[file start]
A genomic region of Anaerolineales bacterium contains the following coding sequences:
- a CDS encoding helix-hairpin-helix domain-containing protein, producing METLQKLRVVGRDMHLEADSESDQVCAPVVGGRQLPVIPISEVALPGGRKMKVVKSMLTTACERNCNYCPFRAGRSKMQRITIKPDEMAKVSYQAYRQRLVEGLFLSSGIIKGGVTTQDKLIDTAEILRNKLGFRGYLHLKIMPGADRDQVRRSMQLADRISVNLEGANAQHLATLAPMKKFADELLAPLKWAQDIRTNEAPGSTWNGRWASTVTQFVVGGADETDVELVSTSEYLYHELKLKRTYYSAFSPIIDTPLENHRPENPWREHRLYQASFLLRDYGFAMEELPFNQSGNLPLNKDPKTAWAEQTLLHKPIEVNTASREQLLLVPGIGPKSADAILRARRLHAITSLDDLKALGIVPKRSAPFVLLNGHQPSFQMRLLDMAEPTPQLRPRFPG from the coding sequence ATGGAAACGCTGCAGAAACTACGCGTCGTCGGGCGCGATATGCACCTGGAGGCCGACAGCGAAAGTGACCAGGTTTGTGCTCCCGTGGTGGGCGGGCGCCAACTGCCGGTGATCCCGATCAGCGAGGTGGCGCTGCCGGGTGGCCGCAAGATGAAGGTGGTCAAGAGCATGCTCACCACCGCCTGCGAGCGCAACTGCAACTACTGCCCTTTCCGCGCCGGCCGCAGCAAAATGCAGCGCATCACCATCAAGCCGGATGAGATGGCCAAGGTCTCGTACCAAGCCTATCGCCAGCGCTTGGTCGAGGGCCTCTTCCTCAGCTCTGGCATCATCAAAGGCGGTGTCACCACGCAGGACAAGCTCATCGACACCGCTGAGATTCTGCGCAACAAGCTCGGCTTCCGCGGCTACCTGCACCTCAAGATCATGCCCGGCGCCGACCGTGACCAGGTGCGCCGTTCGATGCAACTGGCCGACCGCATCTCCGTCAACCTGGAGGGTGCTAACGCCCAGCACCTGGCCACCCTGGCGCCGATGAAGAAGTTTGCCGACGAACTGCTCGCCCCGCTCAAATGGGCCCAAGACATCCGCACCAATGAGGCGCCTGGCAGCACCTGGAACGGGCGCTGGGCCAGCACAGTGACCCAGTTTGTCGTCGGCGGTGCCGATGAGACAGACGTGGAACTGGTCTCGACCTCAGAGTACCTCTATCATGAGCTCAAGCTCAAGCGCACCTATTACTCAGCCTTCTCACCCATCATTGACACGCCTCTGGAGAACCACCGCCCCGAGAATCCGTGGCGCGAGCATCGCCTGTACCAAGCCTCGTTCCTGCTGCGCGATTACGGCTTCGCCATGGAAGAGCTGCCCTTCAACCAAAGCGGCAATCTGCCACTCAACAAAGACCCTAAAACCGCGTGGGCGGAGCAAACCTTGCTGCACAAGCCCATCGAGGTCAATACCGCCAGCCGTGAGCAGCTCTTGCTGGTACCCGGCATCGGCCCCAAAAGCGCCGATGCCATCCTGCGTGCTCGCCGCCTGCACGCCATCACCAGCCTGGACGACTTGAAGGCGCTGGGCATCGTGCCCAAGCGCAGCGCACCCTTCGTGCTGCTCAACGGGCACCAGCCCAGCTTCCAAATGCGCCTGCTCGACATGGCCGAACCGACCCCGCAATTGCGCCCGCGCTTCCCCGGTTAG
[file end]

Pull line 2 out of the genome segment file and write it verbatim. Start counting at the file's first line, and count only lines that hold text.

- a CDS encoding helix-hairpin-helix domain-containing protein, producing METLQKLRVVGRDMHLEADSESDQVCAPVVGGRQLPVIPISEVALPGGRKMKVVKSMLTTACERNCNYCPFRAGRSKMQRITIKPDEMAKVSYQAYRQRLVEGLFLSSGIIKGGVTTQDKLIDTAEILRNKLGFRGYLHLKIMPGADRDQVRRSMQLADRISVNLEGANAQHLATLAPMKKFADELLAPLKWAQDIRTNEAPGSTWNGRWASTVTQFVVGGADETDVELVSTSEYLYHELKLKRTYYSAFSPIIDTPLENHRPENPWREHRLYQASFLLRDYGFAMEELPFNQSGNLPLNKDPKTAWAEQTLLHKPIEVNTASREQLLLVPGIGPKSADAILRARRLHAITSLDDLKALGIVPKRSAPFVLLNGHQPSFQMRLLDMAEPTPQLRPRFPG from the coding sequence ATGGAAACGCTGCAGAAACTACGCGTCGTCGGGCGCGATATGCACCTGGAGGCCGACAGCGAAAGTGACCAGGTTTGTGCTCCCGTGGTGGGCGGGCGCCAACTGCCGGTGATCCCGATCAGCGAGGTGGCGCTGCCGGGTGGCCGCAAGATGAAGGTGGTCAAGAGCATGCTCACCACCGCCTGCGAGCGCAACTGCAACTACTGCCCTTTCCGCGCCGGCCGCAGCAAAATGCAGCGCATCACCATCAAGCCGGATGAGATGGCCAAGGTCTCGTACCAAGCCTATCGCCAGCGCTTGGTCGAGGGCCTCTTCCTCAGCTCTGGCATCATCAAAGGCGGTGTCACCACGCAGGACAAGCTCATCGACACCGCTGAGATTCTGCGCAACAAGCTCGGCTTCCGCGGCTACCTGCACCTCAAGATCATGCCCGGCGCCGACCGTGACCAGGTGCGCCGTTCGATGCAACTGGCCGACCGCATCTCCGTCAACCTGGAGGGTGCTAACGCCCAGCACCTGGCCACCCTGGCGCCGATGAAGAAGTTTGCCGACGAACTGCTCGCCCCGCTCAAATGGGCCCAAGACATCCGCACCAATGAGGCGCCTGGCAGCACCTGGAACGGGCGCTGGGCCAGCACAGTGACCCAGTTTGTCGTCGGCGGTGCCGATGAGACAGACGTGGAACTGGTCTCGACCTCAGAGTACCTCTATCATGAGCTCAAGCTCAAGCGCACCTATTACTCAGCCTTCTCACCCATCATTGACACGCCTCTGGAGAACCACCGCCCCGAGAATCCGTGGCGCGAGCATCGCCTGTACCAAGCCTCGTTCCTGCTGCGCGATTACGGCTTCGCCATGGAAGAGCTGCCCTTCAACCAAAGCGGCAATCTGCCACTCAACAAAGACCCTAAAACCGCGTGGGCGGAGCAAACCTTGCTGCACAAGCCCATCGAGGTCAATACCGCCAGCCGTGAGCAGCTCTTGCTGGTACCCGGCATCGGCCCCAAAAGCGCCGATGCCATCCTGCGTGCTCGCCGCCTGCACGCCATCACCAGCCTGGACGACTTGAAGGCGCTGGGCATCGTGCCCAAGCGCAGCGCACCCTTCGTGCTGCTCAACGGGCACCAGCCCAGCTTCCAAATGCGCCTGCTCGACATGGCCGAACCGACCCCGCAATTGCGCCCGCGCTTCCCCGGTTAG